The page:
Sunday, January 1, 2012

How to prevent, treat hypothermia in kids

Avoid hypothermia by not getting wet.
Photo courtesy of kangotraveler / Photoree.
The opposite of heat exhaustion, when a child has hypothermia, the body can’t maintain its normal temperature. Our normal body temperature is 98.6 degrees; when it falls just 1.6 degrees, we can start to feel negative effects. If the body drops just 3.6 degrees, it can cease to function.Hypothermia happens because heat loss from the body occurs faster than the body can keep up, usually when a person is in wet, cold air or clothes.

You can avoid hypothermia by ensuring your children wear adequate clothing and then layered clothing, including a hat, which can decrease heat loss from body. For infants, change diapers immediately, as the wetness can be a source of chill. Also, eat high energy foods on the hike and drink plenty of fluids. When taking rest stops on cooler days, have kids immediately put on their hats and an extra layer of clothing before they get cold, as it will be difficult for their chilled bodies to play catch up.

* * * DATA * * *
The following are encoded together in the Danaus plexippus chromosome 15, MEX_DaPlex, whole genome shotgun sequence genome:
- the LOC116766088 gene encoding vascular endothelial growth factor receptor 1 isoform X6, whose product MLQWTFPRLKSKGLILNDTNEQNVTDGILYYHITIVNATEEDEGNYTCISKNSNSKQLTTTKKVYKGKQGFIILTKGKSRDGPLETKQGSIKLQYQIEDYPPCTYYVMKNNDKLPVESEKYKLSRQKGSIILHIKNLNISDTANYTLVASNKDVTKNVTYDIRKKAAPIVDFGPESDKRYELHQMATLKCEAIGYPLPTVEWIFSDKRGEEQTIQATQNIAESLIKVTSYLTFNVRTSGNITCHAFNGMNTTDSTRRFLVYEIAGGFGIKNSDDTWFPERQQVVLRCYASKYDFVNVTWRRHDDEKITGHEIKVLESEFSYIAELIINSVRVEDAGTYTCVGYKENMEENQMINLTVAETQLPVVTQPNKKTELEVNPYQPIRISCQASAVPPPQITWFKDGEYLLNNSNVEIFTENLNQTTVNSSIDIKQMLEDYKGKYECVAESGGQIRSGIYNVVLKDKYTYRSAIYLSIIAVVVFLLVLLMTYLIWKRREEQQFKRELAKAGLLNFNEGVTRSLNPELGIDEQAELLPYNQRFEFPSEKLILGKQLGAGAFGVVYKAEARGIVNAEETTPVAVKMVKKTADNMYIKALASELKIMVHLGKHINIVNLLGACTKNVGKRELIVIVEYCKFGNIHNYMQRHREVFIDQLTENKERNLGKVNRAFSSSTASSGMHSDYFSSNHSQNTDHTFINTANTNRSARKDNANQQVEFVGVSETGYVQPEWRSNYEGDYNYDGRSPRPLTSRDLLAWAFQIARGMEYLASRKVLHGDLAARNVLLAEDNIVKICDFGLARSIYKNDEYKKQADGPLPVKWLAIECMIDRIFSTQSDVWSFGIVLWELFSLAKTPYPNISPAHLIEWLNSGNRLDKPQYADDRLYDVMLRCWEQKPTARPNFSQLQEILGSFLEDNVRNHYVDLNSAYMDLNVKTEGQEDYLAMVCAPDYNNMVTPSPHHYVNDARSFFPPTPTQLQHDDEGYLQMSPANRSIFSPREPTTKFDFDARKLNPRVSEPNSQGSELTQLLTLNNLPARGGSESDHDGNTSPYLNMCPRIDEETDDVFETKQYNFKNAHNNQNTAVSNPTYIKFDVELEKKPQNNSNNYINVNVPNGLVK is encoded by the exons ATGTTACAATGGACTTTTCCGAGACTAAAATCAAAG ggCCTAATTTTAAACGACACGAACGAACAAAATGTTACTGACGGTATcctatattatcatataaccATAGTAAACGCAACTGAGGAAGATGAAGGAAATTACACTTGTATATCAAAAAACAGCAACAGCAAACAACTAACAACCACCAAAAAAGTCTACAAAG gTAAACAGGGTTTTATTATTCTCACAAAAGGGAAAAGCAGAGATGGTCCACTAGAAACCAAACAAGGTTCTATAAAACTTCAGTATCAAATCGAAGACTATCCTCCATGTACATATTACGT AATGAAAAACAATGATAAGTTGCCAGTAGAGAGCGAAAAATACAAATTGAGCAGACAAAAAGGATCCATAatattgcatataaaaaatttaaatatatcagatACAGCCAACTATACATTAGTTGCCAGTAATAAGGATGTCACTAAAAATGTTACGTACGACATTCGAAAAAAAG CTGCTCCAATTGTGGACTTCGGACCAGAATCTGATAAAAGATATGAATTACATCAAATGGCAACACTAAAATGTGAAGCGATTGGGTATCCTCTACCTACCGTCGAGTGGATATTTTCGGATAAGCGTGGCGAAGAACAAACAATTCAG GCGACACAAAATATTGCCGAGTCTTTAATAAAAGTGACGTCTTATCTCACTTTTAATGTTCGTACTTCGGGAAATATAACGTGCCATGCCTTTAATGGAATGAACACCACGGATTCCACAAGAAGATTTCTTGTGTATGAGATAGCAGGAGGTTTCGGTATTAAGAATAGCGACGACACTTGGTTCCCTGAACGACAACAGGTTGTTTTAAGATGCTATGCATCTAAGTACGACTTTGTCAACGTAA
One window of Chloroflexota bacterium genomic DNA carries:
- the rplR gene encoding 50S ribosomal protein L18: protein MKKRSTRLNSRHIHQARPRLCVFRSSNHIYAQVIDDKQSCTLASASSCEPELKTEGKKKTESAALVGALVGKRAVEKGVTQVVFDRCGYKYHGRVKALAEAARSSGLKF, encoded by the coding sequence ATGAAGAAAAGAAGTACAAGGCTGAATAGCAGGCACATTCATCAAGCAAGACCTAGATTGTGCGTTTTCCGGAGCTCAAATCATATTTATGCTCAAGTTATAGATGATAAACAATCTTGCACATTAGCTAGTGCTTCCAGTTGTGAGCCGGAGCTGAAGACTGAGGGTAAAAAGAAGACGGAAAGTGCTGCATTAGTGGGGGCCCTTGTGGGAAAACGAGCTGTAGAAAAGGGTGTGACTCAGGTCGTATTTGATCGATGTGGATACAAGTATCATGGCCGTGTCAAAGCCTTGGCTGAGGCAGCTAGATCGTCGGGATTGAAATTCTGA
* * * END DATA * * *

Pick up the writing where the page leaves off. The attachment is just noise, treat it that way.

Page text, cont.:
If a trip into a lake or stream is part of the hike, carry a bathing suit or swimming trunks. Going into water with jeans will mean wet pants, and hypothermia is possible even on a warm day.

Signs of hypothermia include a loss of normal level of consciousness, loss of normal coordination, uncontrollable shivering, and a slow, weak pulse. Victims usually deny they are cold and even become combative about it. That’s because their body is confused, so they think they are hot.

To treat for hypothermia, change the victim into dry clothing and snuggle to warm them up. You might cover them with a space blanket. Always seek immediate medical assistance. Handle a victim gently as movement increases the heart rate.

Finally, don’t make the error of believing that children can simply keep warm by continuing to walk. By walking, they’re actually expending energy needed to keep warm.

Read more about day hiking with children in my guidebook Hikes with Tykes.